Plant, synthetic, and endogenous cannabinoids in medicine.
Although used for more than 4000 years for recreational and medicinal purposes, Cannabis and its best-known pharmacologically active constituents, the cannabinoids, became a protagonist in medical research only recently. This revival of interest is explained by the finding in the 1990s of the mechanism of action of the main psychotropic cannabinoid, Delta9-tetrahydrocannabinol (THC), which acts through specific membrane receptors, the cannabinoid receptors. The molecular characterization of these receptors allowed the development of synthetic molecules with cannabinoid and noncannabinoid structure and with higher selectivity, metabolic stability, and efficacy than THC, as well as the development of antagonists that have already found pharmaceutical application. The finding of endogenous agonists at these receptors, the endocannabinoids, opened new therapeutic possibilities through the modulation of the activity of cannabinoid receptors by targeting the biochemical mechanisms controlling endocannabinoid tissue levels.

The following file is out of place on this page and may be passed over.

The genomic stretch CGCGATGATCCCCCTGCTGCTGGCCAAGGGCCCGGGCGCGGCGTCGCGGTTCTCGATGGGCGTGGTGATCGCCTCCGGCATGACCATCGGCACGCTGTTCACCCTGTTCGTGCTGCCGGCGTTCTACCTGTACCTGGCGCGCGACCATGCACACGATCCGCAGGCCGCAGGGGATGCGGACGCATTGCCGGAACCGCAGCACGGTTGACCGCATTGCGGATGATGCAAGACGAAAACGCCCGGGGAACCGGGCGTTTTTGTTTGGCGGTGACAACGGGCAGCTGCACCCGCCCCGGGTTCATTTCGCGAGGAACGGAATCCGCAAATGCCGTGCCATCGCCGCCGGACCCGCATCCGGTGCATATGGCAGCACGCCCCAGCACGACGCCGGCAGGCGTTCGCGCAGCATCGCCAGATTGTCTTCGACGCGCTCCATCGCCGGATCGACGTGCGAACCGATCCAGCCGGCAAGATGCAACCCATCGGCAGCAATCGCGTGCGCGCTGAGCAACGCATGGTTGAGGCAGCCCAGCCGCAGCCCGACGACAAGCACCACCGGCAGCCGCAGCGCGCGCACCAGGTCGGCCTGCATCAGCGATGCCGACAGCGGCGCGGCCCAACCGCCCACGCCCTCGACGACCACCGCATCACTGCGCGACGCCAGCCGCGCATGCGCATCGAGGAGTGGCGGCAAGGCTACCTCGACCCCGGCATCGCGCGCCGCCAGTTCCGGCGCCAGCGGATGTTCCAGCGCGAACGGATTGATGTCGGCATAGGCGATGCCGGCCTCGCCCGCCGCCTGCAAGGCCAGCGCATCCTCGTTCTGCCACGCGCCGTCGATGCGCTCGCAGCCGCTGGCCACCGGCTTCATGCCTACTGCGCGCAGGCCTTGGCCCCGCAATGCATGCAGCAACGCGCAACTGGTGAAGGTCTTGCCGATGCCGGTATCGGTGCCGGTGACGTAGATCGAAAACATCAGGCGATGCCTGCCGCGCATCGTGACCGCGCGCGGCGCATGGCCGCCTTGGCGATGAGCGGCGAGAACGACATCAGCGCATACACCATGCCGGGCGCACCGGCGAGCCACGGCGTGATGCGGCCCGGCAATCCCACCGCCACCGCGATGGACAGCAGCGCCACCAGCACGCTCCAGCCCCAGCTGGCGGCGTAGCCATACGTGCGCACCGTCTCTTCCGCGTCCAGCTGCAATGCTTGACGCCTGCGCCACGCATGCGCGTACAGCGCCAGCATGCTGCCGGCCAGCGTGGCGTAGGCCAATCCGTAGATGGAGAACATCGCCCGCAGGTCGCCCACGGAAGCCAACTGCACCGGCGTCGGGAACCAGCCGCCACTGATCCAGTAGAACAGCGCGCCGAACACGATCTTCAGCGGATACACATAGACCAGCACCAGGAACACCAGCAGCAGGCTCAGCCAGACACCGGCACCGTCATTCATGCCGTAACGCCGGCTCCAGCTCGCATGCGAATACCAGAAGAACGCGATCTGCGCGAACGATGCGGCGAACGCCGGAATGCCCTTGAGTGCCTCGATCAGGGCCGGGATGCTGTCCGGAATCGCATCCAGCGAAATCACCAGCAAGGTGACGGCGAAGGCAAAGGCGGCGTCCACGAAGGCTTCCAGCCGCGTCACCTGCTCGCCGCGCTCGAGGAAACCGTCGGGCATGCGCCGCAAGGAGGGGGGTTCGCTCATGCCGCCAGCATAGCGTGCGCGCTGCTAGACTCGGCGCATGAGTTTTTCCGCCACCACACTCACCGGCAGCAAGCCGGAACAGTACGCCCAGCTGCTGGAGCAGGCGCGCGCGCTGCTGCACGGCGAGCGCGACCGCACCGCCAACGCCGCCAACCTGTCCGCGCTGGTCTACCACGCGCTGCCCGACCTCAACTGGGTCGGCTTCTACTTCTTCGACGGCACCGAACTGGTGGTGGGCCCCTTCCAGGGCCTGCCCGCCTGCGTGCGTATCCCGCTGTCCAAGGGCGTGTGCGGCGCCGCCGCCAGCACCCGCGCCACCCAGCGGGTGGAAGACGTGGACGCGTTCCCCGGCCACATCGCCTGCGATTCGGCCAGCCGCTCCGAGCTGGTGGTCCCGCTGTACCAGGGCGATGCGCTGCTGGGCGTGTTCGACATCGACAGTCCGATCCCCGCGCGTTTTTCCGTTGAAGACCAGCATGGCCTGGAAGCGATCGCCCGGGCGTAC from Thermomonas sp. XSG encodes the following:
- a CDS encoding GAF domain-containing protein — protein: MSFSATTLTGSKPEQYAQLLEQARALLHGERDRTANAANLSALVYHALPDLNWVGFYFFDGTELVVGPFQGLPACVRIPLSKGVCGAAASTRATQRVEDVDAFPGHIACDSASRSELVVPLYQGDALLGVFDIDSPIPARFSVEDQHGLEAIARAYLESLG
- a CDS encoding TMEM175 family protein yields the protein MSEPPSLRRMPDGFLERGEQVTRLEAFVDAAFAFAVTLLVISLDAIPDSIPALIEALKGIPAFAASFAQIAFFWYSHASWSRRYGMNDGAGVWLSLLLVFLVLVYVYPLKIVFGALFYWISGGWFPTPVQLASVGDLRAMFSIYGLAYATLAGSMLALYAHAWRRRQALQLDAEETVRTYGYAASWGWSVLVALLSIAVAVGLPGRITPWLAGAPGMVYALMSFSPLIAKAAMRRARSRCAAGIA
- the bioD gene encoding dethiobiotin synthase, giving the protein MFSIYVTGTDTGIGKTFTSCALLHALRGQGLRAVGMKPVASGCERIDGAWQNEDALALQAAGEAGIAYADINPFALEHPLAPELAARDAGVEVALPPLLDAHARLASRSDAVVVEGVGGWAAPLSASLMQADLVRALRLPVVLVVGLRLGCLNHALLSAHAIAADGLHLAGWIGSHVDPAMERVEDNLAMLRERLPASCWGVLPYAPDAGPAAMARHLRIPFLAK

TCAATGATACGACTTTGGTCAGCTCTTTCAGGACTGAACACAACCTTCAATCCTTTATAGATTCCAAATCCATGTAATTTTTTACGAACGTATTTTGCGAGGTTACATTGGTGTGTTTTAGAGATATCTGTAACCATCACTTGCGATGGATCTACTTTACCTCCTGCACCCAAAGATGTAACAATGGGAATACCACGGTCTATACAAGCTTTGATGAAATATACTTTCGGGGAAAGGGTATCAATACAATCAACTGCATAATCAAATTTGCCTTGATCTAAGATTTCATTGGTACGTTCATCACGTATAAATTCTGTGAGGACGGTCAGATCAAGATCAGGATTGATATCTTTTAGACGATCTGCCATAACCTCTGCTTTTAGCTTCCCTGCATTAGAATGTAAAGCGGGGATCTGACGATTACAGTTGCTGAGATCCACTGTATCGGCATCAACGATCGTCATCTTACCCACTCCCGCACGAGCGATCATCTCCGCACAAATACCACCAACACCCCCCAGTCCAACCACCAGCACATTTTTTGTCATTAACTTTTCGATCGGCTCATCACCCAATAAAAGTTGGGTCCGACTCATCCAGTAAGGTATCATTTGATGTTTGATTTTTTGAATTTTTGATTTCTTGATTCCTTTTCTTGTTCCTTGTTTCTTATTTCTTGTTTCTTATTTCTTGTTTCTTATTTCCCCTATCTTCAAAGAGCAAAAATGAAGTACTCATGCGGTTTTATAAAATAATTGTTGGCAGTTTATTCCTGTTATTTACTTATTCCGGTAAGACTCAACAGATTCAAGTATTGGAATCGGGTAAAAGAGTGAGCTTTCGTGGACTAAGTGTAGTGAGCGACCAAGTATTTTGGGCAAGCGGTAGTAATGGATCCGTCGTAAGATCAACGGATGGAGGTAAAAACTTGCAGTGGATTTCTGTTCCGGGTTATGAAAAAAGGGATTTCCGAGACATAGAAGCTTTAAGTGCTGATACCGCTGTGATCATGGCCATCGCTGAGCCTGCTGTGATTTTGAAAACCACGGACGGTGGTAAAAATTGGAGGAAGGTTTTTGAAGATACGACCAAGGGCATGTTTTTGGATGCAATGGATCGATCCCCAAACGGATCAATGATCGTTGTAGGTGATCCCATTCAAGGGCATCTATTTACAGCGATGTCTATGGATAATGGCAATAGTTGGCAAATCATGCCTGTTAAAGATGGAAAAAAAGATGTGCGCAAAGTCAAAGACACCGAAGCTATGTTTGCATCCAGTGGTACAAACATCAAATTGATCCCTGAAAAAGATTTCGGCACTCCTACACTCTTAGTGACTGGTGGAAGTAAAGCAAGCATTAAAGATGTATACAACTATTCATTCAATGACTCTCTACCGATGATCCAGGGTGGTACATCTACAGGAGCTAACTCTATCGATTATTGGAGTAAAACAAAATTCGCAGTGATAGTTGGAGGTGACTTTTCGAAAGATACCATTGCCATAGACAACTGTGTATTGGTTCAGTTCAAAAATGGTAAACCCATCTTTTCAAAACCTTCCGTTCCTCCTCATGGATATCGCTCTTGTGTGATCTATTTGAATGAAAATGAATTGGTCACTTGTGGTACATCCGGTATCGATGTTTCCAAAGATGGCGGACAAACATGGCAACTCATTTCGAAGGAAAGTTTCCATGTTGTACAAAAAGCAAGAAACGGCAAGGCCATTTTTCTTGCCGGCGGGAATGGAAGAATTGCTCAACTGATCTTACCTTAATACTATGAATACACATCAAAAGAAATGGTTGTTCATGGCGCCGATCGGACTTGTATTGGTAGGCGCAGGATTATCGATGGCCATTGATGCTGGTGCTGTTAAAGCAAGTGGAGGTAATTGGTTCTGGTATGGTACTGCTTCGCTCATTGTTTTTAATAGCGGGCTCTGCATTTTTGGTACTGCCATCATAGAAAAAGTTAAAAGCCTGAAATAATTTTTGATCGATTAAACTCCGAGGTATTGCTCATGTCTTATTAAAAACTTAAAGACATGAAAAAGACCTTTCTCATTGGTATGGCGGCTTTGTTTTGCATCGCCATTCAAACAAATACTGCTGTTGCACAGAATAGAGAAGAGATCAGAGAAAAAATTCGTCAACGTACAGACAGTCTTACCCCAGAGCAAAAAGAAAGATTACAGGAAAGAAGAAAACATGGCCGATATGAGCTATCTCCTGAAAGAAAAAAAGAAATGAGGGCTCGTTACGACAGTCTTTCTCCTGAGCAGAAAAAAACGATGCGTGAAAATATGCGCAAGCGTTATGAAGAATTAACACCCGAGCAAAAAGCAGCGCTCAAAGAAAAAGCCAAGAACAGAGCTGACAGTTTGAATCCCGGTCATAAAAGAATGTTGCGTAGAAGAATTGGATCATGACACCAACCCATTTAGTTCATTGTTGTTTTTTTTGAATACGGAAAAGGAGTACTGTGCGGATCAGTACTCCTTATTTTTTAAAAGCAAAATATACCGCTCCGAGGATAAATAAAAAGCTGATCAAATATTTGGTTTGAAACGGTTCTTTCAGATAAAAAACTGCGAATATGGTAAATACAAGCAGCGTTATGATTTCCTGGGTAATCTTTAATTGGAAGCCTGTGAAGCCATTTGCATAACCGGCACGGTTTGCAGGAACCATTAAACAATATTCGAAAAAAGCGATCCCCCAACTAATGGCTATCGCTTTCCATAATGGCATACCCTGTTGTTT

- [PubMed – indexed for MEDLINE]
- Cannabinoid Receptor Modulators/therapeutic use*
- Cannabinoids/therapeutic use*
- Emaciation/drug therapy
- Nausea/drug therapy
- Nervous System Diseases/drug therapy
- Pain/drug therapy
- Plant Extracts/therapeutic use
- Receptors, Cannabinoid/physiology*